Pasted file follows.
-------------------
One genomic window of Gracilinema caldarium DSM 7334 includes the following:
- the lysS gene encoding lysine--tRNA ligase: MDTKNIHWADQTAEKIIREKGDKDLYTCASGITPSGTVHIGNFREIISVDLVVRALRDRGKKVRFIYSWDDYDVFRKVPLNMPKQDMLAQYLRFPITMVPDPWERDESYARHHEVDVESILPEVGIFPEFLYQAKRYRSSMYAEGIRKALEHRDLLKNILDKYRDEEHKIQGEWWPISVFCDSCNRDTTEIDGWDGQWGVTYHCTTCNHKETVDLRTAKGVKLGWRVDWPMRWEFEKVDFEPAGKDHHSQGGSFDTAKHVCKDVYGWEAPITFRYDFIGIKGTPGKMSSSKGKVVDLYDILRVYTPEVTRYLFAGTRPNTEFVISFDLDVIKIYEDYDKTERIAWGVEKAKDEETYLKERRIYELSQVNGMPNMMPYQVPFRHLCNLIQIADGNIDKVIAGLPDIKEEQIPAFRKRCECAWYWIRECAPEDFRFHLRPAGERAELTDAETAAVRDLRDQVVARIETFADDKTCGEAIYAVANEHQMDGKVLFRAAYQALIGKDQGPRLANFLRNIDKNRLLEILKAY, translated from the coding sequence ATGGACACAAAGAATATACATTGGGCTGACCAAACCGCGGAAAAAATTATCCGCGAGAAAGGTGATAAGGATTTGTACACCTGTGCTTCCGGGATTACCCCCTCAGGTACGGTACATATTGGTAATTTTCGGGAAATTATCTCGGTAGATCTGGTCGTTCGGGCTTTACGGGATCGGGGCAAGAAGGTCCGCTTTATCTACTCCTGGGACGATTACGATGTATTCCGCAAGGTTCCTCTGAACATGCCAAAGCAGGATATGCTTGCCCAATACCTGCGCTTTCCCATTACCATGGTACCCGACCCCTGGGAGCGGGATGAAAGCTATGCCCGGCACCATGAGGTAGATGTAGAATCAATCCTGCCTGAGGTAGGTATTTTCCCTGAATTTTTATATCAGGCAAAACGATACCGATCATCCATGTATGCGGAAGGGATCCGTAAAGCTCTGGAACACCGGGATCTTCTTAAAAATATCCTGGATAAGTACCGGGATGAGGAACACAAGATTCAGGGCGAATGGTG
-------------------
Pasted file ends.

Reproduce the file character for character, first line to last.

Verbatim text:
One genomic window of Gracilinema caldarium DSM 7334 includes the following:
- the lysS gene encoding lysine--tRNA ligase: MDTKNIHWADQTAEKIIREKGDKDLYTCASGITPSGTVHIGNFREIISVDLVVRALRDRGKKVRFIYSWDDYDVFRKVPLNMPKQDMLAQYLRFPITMVPDPWERDESYARHHEVDVESILPEVGIFPEFLYQAKRYRSSMYAEGIRKALEHRDLLKNILDKYRDEEHKIQGEWWPISVFCDSCNRDTTEIDGWDGQWGVTYHCTTCNHKETVDLRTAKGVKLGWRVDWPMRWEFEKVDFEPAGKDHHSQGGSFDTAKHVCKDVYGWEAPITFRYDFIGIKGTPGKMSSSKGKVVDLYDILRVYTPEVTRYLFAGTRPNTEFVISFDLDVIKIYEDYDKTERIAWGVEKAKDEETYLKERRIYELSQVNGMPNMMPYQVPFRHLCNLIQIADGNIDKVIAGLPDIKEEQIPAFRKRCECAWYWIRECAPEDFRFHLRPAGERAELTDAETAAVRDLRDQVVARIETFADDKTCGEAIYAVANEHQMDGKVLFRAAYQALIGKDQGPRLANFLRNIDKNRLLEILKAY, translated from the coding sequence ATGGACACAAAGAATATACATTGGGCTGACCAAACCGCGGAAAAAATTATCCGCGAGAAAGGTGATAAGGATTTGTACACCTGTGCTTCCGGGATTACCCCCTCAGGTACGGTACATATTGGTAATTTTCGGGAAATTATCTCGGTAGATCTGGTCGTTCGGGCTTTACGGGATCGGGGCAAGAAGGTCCGCTTTATCTACTCCTGGGACGATTACGATGTATTCCGCAAGGTTCCTCTGAACATGCCAAAGCAGGATATGCTTGCCCAATACCTGCGCTTTCCCATTACCATGGTACCCGACCCCTGGGAGCGGGATGAAAGCTATGCCCGGCACCATGAGGTAGATGTAGAATCAATCCTGCCTGAGGTAGGTATTTTCCCTGAATTTTTATATCAGGCAAAACGATACCGATCATCCATGTATGCGGAAGGGATCCGTAAAGCTCTGGAACACCGGGATCTTCTTAAAAATATCCTGGATAAGTACCGGGATGAGGAACACAAGATTCAGGGCGAATGGTG